Are you a passive or active bystander?

The Violence Against Children and Youth in Namibia Report of 2019, states that nearly 2 out of 5 females (39.6%) and males (45%) aged 18-24 years have experienced physical, sexual, and emotional violence in childhood. Moreover, both females and males experienced high rates of sexual violence: 11.8% of females and 7.3% of males ages 18-24, before turning 18 years old.

When you witness sexual harassment or violence happening to someone, what do you do? What drives you to act? Are you a passive or an active bystander? A bystander is a person who witnesses an event where, for example, poor behaviour is displayed. I believe a bystander is also the person you tell when an incident, such as sexual harassment, happens to you.

The bystander behavioural trends were initially researched in 1964, after the famous case of Kitty Genovese, a 28-year-old bartender, who was stabbed outside her apartment in New York.  Two weeks after the murder, the New York Times published an article claiming that 38 witnesses saw or heard the attack, but none of them called the police or helped her. Although numerous invalid testimonies in the article were discovered by the researcher, the facts on the ground cited that there were witnesses who tried to call the police. This case became pivotal in establishing a foundation for understanding bystander behaviour.

The above research (and subsequent research) found that there are two types of psychological phenomena that influence bystander behaviour. They include pluralistic ignorance and false consensus effects. According to simply psychology, “pluralistic ignorance is a phenomenon refers to a situation in which virtually every member of a group privately disagrees with what is the prevailing attitudes and beliefs of the group as a whole. This in turn leads to false consensus, where people conform to the thought-to-be majority opinion, even though it may not be considered just by most people”.

An example of this could be, when a person is being bullied by their manager at work. Even if you as the colleague believe what is being done to the colleague is wrong, you are reluctant to act, out of fear.  Pluralistic ignorance often inhabits the course of justice in taking place, because bystanders fail to speak up. In Namibia, bystanders often are not willing to be witnesses in gender-based violence and any other form of bullying cases. Moreover, bystanders often blame the victim and discourage them from reporting their preparators.

A person with a false-consensus effect believes his/her thoughts are appropriate, normal, and correct, but believes others who hold different believes are abnormal. An example of this, is when some men believe it is ok to make sexual advances to a lady they like, even if the feeling is not mutual. It is going to take time to de-normalise sexual harassment, but more community involvement will be required to make that paradigm shift.

What an active bystander should do.

Well, it starts with being more present and less self-absorbed. There are many things that distract us, limiting our ability to be active listeners and observants of our environment. It starts with using your phone to capture an incident where poor behaviour is being displayed, and you offering that recording to the victim, in an event they need to provide evidence to the police.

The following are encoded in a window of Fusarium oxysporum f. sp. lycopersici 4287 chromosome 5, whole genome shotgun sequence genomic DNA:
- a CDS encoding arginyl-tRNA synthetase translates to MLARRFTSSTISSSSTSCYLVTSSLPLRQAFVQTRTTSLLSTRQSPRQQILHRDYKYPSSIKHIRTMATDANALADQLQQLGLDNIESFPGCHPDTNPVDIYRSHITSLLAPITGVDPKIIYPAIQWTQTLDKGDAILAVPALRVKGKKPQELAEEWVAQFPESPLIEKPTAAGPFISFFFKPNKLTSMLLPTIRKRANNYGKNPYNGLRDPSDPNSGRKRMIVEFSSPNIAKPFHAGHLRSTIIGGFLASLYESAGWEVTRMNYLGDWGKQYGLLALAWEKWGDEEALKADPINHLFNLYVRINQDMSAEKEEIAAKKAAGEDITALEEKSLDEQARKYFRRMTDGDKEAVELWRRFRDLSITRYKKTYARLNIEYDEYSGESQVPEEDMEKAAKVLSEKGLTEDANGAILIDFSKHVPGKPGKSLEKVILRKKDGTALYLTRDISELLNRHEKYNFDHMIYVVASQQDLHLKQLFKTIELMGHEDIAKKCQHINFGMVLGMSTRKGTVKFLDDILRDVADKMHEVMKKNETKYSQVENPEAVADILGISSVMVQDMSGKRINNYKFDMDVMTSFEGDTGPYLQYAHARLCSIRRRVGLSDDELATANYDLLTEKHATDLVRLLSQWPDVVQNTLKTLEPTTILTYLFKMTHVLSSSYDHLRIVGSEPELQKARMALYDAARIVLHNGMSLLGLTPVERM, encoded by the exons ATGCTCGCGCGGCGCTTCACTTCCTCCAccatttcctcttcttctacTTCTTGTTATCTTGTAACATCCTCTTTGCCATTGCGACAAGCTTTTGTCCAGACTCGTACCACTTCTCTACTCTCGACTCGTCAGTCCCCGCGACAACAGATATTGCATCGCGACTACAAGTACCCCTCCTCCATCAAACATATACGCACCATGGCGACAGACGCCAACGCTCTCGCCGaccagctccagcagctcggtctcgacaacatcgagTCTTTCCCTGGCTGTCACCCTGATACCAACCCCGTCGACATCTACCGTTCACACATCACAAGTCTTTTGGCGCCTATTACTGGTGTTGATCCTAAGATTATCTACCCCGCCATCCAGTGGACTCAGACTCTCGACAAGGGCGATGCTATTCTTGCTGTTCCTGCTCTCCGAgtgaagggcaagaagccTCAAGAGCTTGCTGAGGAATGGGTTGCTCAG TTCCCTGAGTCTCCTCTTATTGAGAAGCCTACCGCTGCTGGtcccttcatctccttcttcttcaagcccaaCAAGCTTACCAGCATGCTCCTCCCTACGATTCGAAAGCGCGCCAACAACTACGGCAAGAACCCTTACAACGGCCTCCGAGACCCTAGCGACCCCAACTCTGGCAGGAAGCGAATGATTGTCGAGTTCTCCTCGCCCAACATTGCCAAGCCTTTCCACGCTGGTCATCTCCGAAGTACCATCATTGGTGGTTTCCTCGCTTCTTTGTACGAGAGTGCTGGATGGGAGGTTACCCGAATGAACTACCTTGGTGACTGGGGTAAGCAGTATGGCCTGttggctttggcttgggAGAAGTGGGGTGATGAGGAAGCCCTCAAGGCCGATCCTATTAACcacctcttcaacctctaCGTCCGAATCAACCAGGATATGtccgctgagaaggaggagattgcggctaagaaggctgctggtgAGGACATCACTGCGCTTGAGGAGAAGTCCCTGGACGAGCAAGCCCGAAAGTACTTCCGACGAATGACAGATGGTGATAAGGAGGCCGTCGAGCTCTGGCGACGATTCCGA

Sometimes it involves calling out bad behaviour when you are interacting with your friends. When someone makes a sexist joke, for example, you immediately call it out and tell the person why the joke is inappropriate. You should also not laugh at jokes or conversations that slut shame women, for example.

In any environment, it is important for bystanders to focus on the person targeted.  They should observe how the person looks? Ascertain whether they look uncomfortable? Establish whether they are trying to escape or move away. If none of the questions can be answered through your observation, then directly ask the victim (don’t look or focus on the perpetrator) if he/she is fine. Ensure that you don’t make the situation more dangerous, unsafe, or disempowering to those who are trying to assist.

What active bystander should not do.

An active bystander doesn't always directly confront the perpetrator. Nor is he/she required to report the incident to the police or manager. In some cases, the victim might not want the police involved, out fear of further being discriminated, especially if where he/she was involved is deemed illegal. It also does not mean you respond with violence or display poor behaviour towards the preparator. It does not mean you are allowed to hurl offensive language to the perpetratr either. Lastly, it is not impressing your views on the victim. You need to empower a victim to act, but in the manner he/she feels comfortable. 

To conclude, there is an adage that says mind your own business. Rightly so, however, when someone is in danger, your indirect or direct involvement could save their life. The Sustainable Development Goal 5 on Gender Equality cannot be achieved by government alone. Nor can it be achieved by having rigorous protective mechanisms and systems in place. You, reading this article, can also do something without directly confronting the perpetrator.  You just need to learn to distract, direct and delegate.

*Morna Ikosa is a seasoned communications and stakeholder engagement consultant. With a specific affinity for sustainable development and is a certified workplace violence and sexual harassment expert. Find her on LinkedIn or email her at This email address is being protected from spambots. You need JavaScript enabled to view it.

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